Messin’ with Mark – God’s Sitcom! Episode 20 – The Sting

Welcome to episode 20 of Messin’ with Mark! For those of you who are unfamiliar with this series, let me tell you how it started . . .

When I was very young, Jesus was walking around in His heavenly area up there when he saw his Dad looking down through the clouds, laughing His head off. Curious, he walked over and asked, “What’s up, Pop?”

“Oh, just pranking that Mark kid again,” He replied.

Again?” Jesus asked, “Why are You always picking on him?”

I don’t know. There’s just something about him,” God said. “I mean, look at his face right now.”

Jesus looked down and started to chuckle, then stopped Himself. “Okay, I admit it’s kind of funny, but this is wrong. I mean, You created him. With all due respect, what kind of an example are you setting for the angels? We’re supposed to love and protect humanity, not single one out from all the rest for humiliation.”

God thought for a moment, then looked at Jesus and said, “You’re right. I should stop.” They looked at each other seriously, then said, “Naaaaaaaahhh” and laughed some more.

Jesus suggested that he make a regular show of his pranks on me. They named it Messin’ with Mark. 

Remember Rodney Dangerfield’s bit about getting “no respect” from humans? It’s kind of like that, but on a cosmic level.

So, to today’s episode – The Sting.

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As you will see, dear reader, that title has a double-meaning. It was a sting operation by God and I also got my butt stung off by bees. Allow me to explain . . .

I got a wild hair one weekend and decided to go rock climbing. I didn’t want to drive far so I went to Griffith Park, which is a few miles from my house. I wouldn’t admit it then, but in retrospect I must admit I was a classic weekend warrior. Minimal rock climbing experience, no proper gear, not really in top shape for such activity, and no research ahead of time on the area where I’d be hiking. If I had known the mountain was called BEE ROCK (!), I probably would have chosen another one.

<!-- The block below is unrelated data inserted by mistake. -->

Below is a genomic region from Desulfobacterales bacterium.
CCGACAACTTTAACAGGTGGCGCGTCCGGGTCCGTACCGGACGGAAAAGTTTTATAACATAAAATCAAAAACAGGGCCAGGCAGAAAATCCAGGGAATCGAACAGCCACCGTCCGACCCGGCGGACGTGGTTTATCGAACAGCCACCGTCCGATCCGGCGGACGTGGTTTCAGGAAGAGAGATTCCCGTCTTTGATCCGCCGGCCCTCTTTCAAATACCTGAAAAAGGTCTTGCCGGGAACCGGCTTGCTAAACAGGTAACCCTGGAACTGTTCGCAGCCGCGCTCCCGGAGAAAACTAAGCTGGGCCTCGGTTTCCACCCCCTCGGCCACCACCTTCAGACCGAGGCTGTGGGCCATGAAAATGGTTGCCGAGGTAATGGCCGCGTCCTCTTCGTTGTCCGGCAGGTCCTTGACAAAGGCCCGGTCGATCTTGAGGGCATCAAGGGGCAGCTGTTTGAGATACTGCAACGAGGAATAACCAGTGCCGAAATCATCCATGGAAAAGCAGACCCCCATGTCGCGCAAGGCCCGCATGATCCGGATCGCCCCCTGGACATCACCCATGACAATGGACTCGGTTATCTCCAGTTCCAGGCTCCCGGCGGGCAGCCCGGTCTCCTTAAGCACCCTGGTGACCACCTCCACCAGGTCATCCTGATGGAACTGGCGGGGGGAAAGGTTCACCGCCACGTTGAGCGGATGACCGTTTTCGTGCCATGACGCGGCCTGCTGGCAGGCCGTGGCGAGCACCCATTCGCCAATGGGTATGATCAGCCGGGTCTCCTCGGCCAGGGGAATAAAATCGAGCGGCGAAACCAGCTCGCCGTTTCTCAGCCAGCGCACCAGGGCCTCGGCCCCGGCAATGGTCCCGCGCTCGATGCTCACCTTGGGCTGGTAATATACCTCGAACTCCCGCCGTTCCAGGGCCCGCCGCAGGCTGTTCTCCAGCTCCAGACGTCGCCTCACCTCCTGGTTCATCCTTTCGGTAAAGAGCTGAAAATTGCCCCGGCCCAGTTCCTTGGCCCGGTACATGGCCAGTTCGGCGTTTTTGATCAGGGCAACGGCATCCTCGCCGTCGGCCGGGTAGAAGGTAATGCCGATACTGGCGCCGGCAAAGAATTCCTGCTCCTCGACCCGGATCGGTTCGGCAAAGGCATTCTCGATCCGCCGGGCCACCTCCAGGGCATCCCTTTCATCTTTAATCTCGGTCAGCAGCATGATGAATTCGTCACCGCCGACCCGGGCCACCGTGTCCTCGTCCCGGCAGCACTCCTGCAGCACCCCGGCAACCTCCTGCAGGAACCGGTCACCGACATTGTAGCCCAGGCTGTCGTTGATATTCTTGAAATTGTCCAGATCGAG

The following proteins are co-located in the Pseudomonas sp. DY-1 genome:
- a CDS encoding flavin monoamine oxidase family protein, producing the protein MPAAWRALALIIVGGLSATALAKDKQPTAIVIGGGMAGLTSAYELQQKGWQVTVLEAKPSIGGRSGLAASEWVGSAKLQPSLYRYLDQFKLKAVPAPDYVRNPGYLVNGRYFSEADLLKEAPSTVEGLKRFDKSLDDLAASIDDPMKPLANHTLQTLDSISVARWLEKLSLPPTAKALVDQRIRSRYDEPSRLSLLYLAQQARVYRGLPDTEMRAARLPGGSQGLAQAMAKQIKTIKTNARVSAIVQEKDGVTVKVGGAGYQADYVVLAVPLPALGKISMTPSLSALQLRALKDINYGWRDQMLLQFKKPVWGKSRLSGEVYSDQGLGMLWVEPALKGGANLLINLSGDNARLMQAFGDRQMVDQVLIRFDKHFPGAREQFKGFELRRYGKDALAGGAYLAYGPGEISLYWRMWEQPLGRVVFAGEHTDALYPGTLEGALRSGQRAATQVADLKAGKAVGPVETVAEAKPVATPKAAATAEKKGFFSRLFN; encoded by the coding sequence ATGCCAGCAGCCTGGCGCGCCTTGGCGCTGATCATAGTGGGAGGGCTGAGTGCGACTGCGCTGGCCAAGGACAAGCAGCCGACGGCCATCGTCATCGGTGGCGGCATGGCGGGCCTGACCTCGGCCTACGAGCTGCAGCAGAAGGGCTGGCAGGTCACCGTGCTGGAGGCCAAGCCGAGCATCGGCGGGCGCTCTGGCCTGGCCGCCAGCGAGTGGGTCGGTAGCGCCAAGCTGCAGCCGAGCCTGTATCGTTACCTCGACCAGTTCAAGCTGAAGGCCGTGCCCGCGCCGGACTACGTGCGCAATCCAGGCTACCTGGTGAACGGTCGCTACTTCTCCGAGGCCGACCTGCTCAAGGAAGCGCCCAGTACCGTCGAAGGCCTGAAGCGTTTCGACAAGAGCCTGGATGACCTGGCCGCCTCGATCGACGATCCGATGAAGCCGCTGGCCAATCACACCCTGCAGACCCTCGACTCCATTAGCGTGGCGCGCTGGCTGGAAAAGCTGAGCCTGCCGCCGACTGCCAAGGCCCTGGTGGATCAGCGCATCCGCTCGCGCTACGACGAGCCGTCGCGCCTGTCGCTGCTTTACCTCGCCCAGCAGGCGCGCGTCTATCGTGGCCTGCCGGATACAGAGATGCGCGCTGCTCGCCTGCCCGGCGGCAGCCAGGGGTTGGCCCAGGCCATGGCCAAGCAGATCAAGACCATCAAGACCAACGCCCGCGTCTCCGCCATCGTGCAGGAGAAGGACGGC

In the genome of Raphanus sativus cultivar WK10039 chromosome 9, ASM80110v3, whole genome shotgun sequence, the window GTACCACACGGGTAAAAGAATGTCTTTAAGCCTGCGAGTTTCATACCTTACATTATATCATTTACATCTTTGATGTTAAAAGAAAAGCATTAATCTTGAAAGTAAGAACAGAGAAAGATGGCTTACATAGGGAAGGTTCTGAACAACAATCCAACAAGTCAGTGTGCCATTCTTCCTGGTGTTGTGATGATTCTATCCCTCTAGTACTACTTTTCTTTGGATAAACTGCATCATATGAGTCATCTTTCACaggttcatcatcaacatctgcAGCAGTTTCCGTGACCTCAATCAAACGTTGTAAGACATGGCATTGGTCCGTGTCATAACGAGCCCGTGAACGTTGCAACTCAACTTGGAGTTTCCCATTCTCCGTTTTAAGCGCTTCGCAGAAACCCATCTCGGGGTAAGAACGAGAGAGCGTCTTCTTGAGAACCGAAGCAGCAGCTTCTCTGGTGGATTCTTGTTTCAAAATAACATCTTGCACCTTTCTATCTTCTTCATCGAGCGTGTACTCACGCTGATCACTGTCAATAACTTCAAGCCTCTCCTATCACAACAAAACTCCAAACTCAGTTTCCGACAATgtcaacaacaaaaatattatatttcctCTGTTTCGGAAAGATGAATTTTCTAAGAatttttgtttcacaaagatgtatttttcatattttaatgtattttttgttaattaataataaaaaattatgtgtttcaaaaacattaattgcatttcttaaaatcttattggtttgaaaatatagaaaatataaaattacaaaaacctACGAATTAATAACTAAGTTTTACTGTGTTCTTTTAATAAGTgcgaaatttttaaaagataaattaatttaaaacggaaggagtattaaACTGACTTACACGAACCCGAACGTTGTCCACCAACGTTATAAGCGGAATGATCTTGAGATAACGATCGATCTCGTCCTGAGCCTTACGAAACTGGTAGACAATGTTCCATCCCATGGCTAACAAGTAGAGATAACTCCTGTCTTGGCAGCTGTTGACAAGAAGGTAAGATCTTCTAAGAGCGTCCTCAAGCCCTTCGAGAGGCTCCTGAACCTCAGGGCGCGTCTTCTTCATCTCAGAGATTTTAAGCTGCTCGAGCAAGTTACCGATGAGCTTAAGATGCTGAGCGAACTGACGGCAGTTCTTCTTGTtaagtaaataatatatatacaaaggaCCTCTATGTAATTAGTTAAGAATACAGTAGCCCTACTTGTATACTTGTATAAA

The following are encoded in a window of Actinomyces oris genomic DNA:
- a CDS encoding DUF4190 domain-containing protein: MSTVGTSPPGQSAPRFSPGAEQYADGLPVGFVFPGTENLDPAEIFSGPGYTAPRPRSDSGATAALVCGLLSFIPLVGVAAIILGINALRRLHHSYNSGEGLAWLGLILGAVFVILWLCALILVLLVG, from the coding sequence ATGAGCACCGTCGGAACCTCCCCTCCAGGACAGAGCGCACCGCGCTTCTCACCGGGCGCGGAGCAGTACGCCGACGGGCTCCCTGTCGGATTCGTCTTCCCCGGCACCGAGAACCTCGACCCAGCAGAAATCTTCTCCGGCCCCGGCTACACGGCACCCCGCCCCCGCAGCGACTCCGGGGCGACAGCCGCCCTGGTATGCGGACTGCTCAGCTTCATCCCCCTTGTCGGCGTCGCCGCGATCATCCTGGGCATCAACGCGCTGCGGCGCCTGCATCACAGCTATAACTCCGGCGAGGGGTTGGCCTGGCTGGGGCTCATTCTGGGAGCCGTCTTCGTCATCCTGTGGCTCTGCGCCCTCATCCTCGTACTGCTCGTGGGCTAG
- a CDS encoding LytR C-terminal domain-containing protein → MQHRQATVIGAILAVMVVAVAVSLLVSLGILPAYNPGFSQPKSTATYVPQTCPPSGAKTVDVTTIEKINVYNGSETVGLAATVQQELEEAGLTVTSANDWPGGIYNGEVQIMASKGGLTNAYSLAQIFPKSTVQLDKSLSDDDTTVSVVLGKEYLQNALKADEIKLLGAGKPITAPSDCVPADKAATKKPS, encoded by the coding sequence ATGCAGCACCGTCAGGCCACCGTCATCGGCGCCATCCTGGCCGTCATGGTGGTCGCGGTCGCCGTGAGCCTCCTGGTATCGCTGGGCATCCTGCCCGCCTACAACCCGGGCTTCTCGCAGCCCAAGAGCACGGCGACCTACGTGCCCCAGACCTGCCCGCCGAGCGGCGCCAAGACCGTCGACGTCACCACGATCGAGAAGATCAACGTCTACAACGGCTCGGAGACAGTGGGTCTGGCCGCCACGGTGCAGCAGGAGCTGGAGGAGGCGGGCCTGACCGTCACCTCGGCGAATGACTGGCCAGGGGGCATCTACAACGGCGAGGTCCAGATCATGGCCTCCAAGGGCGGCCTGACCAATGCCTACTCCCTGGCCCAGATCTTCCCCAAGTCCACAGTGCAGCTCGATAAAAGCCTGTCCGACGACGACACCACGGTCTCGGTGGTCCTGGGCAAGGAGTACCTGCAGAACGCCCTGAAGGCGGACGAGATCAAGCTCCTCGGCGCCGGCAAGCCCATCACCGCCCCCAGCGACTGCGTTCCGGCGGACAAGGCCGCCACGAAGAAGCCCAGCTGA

Here it is. Looks inviting enough, doesn’t it?

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See that crevice at the bottom right? That’s where I started. I got to the top and was almost doing the splits with a seventy foot drop beneath me when it finally dawned on me that I had written a check my body couldn’t cash. It was also at that moment that I realized I was smack-dab in the middle of another episode of Messin’ with Mark, God’s sitcom!

As if I weren’t in enough trouble, bees started to sting me. Dozens of them. And I couldn’t run or hide. All I could do was stay there clinging to vertical rock faces on either side, hoping the bees would get bored.

They didn’t. They invited friends.

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I realized I needed to get down or move over. There was only one crag within distance – jumping distance. I knew if I stayed there, the collective bee venom would paralyze me and I would fall to my untimely demise. 

I can just imagine the control booth up in heaven at about this time, with Jesus looking at his Dad sideways, wondering if he was going to let up. Seeing He had no intention of cutting me any slack whatsoever, He had to say something.

JESUS: Okay, Dad, you’ve gone too far this time. He’s gonna die.

GOD: So what? I’m God. I’ll just make another one.

JESUS: But this is a comedy. He’s the original actor. Sequels and look-alike’s never capture the original magic. Didn’t we learn anything from Transporter 3 and 4?

GOD: Maybe you’re right. I’ll put a crag next to him, but far enough away so he has to make a death-defying jump from a splits position to reach it. Should be exciting!

JESUS: Okay, but please just make sure he makes it. Seeing him go splat would definitely be bad for ratings. I mean, humiliating him mercilessly over and over is great entertainment, but killing him outright is just mean. Nobody will tell you you’re a terrible director because you’re God and all, but they’ll be thinking it.

GOD: As if that helps. I know what they’re thinking, too.

JESUS: Dad, don’t get all Old Testament on me.